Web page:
Good morning Eurohubsters, Nina Lindholm here with the final Dealflow of the week.
Yesterday, my colleagues and I attended the healthcare-focused HPE Europe conference in London. There was a lot packed into the day so I got up early this morning to make sure I could give a full write-up. We’ve also got some thoughts on the attractiveness of UK and eurozone assets, considering the drop in the pound and euro – which has been a major topic this week.
Going digital. The general consensus from most panellists at the conference was that difficulties in the sector are driving the type of healthcare deals private equity firms are interested in. Labour shortages, wage inflation and supply chain issues give opportunities for digital healthcare, software providers and other medtech companies.
Some tech and healthcare combinations have the tendency to sound cold. Brian Donley, CEO of Cleveland Clinic, addressed this during a panel on key trends and opportunities in healthcare. He agreed that tech and digitisation are the future but added that “quality and safety can never be taken out of the equation”.
A while back, I spoke with CVC’s Cathrin Petty about her firm’s investment in Gloucester-based Spectrum Medical. She had similar views to the panellists regarding the opportunities in medtech.
“Off the back of covid, we’ve seen an acceleration of demand for better technology and also a constraint in terms of the supply and labour,” she said. “As a consequence, we’ve seen an increased interest into the space and a lot of new entrants.”
Across the Pond. Differences between the US and Europe were mentioned a few times. Alienor Oudin, an associate at TPG, spoke about the importance of understanding the local specificity in European countries. “It’s hard to find pan-European synergies,” she said.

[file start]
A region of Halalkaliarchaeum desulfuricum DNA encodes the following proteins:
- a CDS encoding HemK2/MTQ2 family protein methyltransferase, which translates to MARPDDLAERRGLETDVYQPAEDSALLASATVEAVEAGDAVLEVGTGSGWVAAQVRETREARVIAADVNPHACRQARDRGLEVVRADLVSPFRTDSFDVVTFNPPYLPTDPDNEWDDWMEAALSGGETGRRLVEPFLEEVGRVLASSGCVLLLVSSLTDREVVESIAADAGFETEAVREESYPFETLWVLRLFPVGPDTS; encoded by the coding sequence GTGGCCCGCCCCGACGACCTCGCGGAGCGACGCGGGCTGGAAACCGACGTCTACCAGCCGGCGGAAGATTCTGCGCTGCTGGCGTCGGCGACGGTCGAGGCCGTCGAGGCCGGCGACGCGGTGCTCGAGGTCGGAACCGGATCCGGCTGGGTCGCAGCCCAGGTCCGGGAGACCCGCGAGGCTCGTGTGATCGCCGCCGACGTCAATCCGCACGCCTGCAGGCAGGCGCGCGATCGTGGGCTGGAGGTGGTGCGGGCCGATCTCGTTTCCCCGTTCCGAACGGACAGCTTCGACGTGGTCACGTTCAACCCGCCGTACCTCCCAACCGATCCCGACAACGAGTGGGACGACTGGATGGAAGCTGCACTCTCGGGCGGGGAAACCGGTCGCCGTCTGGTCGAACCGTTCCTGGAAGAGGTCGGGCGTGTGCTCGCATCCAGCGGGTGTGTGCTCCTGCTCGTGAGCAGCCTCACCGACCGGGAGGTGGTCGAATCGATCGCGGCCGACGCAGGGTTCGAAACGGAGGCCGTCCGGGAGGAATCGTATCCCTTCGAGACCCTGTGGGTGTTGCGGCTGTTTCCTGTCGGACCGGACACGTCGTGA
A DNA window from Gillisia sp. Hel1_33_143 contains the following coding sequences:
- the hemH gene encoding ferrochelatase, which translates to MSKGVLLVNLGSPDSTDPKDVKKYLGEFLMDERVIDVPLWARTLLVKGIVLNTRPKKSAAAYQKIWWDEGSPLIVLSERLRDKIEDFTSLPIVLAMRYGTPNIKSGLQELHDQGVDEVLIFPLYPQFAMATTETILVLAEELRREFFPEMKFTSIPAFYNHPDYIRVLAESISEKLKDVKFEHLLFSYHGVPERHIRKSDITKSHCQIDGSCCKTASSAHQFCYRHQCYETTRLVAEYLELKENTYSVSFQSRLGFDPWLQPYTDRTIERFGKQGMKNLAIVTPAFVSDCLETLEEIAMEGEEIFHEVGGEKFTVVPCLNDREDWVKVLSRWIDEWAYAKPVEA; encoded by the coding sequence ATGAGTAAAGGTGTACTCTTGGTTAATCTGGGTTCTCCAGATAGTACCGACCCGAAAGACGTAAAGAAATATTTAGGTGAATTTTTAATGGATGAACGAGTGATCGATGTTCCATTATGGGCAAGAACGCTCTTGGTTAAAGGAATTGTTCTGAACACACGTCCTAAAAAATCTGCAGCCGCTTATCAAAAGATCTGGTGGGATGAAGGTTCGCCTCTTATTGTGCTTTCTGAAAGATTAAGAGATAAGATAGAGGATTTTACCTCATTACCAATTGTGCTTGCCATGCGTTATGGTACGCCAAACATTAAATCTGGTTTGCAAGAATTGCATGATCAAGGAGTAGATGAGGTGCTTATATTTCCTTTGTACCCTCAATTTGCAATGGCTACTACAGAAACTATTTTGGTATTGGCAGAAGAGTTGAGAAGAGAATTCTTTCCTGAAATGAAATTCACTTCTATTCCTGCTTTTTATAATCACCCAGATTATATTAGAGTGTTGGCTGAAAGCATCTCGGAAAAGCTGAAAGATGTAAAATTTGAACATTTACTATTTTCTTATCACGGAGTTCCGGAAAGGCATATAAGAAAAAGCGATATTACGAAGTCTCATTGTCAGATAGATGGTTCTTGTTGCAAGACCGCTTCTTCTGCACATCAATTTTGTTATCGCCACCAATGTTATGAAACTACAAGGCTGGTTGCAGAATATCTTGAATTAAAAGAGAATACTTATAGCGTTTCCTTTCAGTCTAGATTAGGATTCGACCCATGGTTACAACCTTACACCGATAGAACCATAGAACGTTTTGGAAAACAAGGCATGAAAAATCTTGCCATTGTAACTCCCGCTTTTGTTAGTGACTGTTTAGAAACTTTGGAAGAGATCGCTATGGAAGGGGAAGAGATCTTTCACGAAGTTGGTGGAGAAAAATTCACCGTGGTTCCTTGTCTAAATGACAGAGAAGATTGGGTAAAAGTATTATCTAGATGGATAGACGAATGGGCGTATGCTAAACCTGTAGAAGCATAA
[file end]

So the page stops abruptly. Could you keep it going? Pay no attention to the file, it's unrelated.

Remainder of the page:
Donley echoed her thoughts. “You need to understand different cultures,” he said. “Cross-border investment requires humility.”
Cross-border investment got a mention in a panel on pharma services too. John Kerins, managing director of Cain Brothers & Company, said it is “logical” for PE firms to look for opportunities in Europe. “Asia is nice to have,” he said. “Europe and the US you need to have.”
We’ve heard some thoughts on cross-border growth on PE Hub Europe previously too. In August, my colleague Craig McGlashan wrote about how EU regulation for medical devices produced and sold in the bloc has boosted cross-border expansion opportunities.
You can read Craig’s whole interview with Mark Braganza, managing director at Sun European Partners, here.
Starstruck. One of the most interesting panels of the day was the spotlight on women’s health and fertility. Not only did the panel include Olympic champion and three-times world champion heptathlete Dame Jessica Ennis-Hill, but it brought up multiple aspects I had never considered.
For PE specifically, women’s health is an area of growth according to Michelle Tempest, partner at Candesic. “Women will be the biggest spenders in the sector and on the high street,” she said.
We should probably add that our journalistic skills might need a little bit of honing, as at first we just thought ‘wow, that panellist looks a lot like Jessica Ennis-Hill’, until she introduced herself as the very same…